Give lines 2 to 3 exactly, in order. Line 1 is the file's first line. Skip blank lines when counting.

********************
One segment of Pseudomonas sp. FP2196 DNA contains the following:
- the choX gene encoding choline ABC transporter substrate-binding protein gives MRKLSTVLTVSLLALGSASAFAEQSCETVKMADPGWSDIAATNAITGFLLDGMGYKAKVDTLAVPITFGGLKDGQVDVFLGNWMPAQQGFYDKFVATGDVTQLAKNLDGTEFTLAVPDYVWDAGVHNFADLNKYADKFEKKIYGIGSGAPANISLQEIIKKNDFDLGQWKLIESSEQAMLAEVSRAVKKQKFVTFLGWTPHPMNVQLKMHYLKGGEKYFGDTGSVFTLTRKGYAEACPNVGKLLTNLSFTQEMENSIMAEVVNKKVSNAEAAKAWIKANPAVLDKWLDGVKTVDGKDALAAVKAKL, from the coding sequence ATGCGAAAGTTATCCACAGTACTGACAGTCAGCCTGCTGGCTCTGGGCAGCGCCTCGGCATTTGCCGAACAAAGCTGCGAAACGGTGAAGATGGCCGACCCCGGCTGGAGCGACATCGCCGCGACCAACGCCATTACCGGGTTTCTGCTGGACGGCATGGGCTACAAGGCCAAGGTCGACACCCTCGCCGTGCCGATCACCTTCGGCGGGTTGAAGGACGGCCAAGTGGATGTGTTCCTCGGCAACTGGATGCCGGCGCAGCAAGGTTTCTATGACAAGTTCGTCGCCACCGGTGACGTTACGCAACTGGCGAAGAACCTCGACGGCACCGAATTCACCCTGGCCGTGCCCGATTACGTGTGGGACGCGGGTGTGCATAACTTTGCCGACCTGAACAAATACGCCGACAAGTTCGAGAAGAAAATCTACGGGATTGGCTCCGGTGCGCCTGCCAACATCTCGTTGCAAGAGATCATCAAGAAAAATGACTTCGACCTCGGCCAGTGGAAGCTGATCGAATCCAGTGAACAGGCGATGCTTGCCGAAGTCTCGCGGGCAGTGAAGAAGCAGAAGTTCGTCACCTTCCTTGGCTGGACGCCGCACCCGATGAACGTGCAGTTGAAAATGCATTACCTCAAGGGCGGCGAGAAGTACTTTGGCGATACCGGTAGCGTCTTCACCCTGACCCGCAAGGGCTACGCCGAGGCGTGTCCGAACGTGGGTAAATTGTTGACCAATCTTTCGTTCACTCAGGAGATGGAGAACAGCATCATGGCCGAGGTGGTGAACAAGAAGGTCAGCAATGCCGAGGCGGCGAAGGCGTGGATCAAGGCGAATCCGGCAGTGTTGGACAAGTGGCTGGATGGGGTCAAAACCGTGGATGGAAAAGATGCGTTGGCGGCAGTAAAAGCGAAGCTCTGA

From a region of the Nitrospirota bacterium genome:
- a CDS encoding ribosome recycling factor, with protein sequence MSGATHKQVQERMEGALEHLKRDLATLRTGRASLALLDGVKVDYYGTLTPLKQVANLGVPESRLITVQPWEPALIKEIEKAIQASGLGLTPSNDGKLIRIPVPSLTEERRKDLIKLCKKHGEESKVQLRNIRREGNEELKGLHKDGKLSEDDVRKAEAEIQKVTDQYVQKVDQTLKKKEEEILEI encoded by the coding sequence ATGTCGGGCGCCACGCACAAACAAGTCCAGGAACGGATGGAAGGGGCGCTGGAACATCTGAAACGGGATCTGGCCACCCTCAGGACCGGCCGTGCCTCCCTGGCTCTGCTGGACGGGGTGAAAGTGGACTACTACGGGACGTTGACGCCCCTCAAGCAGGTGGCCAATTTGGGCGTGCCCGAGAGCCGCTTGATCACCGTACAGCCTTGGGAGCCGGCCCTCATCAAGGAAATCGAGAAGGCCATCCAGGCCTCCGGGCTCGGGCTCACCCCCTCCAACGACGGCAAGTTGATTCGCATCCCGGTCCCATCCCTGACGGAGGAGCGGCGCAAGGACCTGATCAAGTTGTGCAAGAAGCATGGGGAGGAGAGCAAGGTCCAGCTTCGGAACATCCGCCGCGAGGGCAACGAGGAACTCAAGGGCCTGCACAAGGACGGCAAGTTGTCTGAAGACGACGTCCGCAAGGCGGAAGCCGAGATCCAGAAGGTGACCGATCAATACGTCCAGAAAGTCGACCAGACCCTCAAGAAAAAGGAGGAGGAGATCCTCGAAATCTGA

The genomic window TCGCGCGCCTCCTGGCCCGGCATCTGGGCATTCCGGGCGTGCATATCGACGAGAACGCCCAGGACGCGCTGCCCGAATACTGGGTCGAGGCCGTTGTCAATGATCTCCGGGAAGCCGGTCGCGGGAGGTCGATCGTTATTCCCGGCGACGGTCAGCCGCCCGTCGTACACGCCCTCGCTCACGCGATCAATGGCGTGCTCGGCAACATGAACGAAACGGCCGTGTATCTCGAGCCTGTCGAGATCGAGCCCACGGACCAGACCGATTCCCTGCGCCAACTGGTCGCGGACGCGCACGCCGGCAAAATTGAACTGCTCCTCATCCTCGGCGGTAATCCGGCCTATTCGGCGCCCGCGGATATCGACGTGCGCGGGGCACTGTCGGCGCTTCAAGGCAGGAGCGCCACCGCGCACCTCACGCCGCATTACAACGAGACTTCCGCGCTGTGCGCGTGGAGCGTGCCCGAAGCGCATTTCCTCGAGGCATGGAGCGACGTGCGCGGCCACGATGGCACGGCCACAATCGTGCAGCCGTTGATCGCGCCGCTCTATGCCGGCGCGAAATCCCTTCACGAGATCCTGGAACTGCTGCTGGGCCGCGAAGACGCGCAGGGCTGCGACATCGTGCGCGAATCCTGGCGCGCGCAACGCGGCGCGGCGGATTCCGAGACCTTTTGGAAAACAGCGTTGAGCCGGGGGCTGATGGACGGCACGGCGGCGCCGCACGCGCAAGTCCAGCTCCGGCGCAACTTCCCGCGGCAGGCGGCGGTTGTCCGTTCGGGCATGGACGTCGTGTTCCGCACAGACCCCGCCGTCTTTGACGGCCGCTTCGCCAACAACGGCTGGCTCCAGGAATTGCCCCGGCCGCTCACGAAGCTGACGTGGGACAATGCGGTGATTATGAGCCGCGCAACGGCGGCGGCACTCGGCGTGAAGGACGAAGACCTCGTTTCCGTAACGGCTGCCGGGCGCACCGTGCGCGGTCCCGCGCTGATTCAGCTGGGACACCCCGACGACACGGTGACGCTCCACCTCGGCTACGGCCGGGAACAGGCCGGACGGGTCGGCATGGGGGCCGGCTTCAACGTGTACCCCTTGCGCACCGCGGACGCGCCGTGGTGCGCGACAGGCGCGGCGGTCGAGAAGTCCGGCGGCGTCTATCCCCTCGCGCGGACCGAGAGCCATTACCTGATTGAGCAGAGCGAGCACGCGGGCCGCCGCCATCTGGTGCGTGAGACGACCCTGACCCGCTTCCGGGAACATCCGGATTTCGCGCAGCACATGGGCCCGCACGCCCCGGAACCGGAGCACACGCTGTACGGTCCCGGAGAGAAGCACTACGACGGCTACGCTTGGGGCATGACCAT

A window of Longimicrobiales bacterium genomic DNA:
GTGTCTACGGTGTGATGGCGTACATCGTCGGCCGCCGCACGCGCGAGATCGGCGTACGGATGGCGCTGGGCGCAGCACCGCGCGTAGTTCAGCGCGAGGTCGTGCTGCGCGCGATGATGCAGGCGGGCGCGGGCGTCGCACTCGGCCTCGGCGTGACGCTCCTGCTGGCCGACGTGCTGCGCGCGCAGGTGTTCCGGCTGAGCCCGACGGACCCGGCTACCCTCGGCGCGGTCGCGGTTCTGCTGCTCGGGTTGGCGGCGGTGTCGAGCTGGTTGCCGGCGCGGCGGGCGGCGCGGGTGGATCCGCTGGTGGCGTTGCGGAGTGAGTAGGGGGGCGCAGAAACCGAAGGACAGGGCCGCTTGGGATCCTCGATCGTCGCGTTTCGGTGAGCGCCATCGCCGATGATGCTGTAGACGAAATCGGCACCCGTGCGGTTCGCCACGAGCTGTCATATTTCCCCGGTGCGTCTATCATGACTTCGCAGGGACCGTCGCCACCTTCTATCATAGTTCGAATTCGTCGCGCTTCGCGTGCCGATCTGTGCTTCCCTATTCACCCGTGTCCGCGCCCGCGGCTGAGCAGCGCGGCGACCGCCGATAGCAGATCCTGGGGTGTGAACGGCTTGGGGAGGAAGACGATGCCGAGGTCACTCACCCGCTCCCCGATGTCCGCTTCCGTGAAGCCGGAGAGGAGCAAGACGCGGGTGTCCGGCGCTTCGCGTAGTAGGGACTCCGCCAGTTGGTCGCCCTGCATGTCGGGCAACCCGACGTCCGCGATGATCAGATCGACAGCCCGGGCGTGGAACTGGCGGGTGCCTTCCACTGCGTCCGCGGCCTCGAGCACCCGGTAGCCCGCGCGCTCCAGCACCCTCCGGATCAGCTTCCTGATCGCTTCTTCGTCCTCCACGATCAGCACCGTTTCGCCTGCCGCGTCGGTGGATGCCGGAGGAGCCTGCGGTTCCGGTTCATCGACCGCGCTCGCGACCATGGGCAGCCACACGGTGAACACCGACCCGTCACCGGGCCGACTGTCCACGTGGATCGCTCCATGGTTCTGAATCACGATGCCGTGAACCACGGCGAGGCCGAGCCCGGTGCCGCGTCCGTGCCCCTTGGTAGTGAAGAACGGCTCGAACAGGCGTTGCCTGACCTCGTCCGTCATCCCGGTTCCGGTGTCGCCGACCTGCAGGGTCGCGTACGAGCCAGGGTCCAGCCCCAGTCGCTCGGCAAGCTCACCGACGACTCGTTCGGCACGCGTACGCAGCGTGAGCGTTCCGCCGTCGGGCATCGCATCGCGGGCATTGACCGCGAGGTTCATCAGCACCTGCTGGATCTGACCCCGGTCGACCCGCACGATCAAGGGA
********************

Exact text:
- the choX gene encoding choline ABC transporter substrate-binding protein gives MRKLSTVLTVSLLALGSASAFAEQSCETVKMADPGWSDIAATNAITGFLLDGMGYKAKVDTLAVPITFGGLKDGQVDVFLGNWMPAQQGFYDKFVATGDVTQLAKNLDGTEFTLAVPDYVWDAGVHNFADLNKYADKFEKKIYGIGSGAPANISLQEIIKKNDFDLGQWKLIESSEQAMLAEVSRAVKKQKFVTFLGWTPHPMNVQLKMHYLKGGEKYFGDTGSVFTLTRKGYAEACPNVGKLLTNLSFTQEMENSIMAEVVNKKVSNAEAAKAWIKANPAVLDKWLDGVKTVDGKDALAAVKAKL, from the coding sequence ATGCGAAAGTTATCCACAGTACTGACAGTCAGCCTGCTGGCTCTGGGCAGCGCCTCGGCATTTGCCGAACAAAGCTGCGAAACGGTGAAGATGGCCGACCCCGGCTGGAGCGACATCGCCGCGACCAACGCCATTACCGGGTTTCTGCTGGACGGCATGGGCTACAAGGCCAAGGTCGACACCCTCGCCGTGCCGATCACCTTCGGCGGGTTGAAGGACGGCCAAGTGGATGTGTTCCTCGGCAACTGGATGCCGGCGCAGCAAGGTTTCTATGACAAGTTCGTCGCCACCGGTGACGTTACGCAACTGGCGAAGAACCTCGACGGCACCGAATTCACCCTGGCCGTGCCCGATTACGTGTGGGACGCGGGTGTGCATAACTTTGCCGACCTGAACAAATACGCCGACAAGTTCGAGAAGAAAATCTACGGGATTGGCTCCGGTGCGCCTGCCAACATCTCGTTGCAAGAGATCATCAAGAAAAATGACTTCGACCTCGGCCAGTGGAAGCTGATCGAATCCAGTGAACAGGCGATGCTTGCCGAAGTCTCGCGGGCAGTGAAGAAGCAGAAGTTCGTCACCTTCCTTGGCTGGACGCCGCACCCGATGAACGTGCAGTTGAAAATGCATTACCTCAAGGGCGGCGAGAAGTACTTTGGCGATACCGGTAGCGTCTTCACCCTGACCCGCAAGGGCTACGCCGAGGCGTGTCCGAACGTGGGTAAATTGTTGACCAATCTTTCGTTCACTCAGGAGATGGAGAACAGCATCATGGCCGAGGTGGTGAACAAGAAGGTCAGCAATGCCGAGGCGGCGAAGGCGTGGATCAAGGCGAATCCGGCAGTGTTGGACAAGTGGCTGGATGGGGTCAAAACCGTGGATGGAAAAGATGCGTTGGCGGCAGTAAAAGCGAAGCTCTGA

From a region of the Nitrospirota bacterium genome: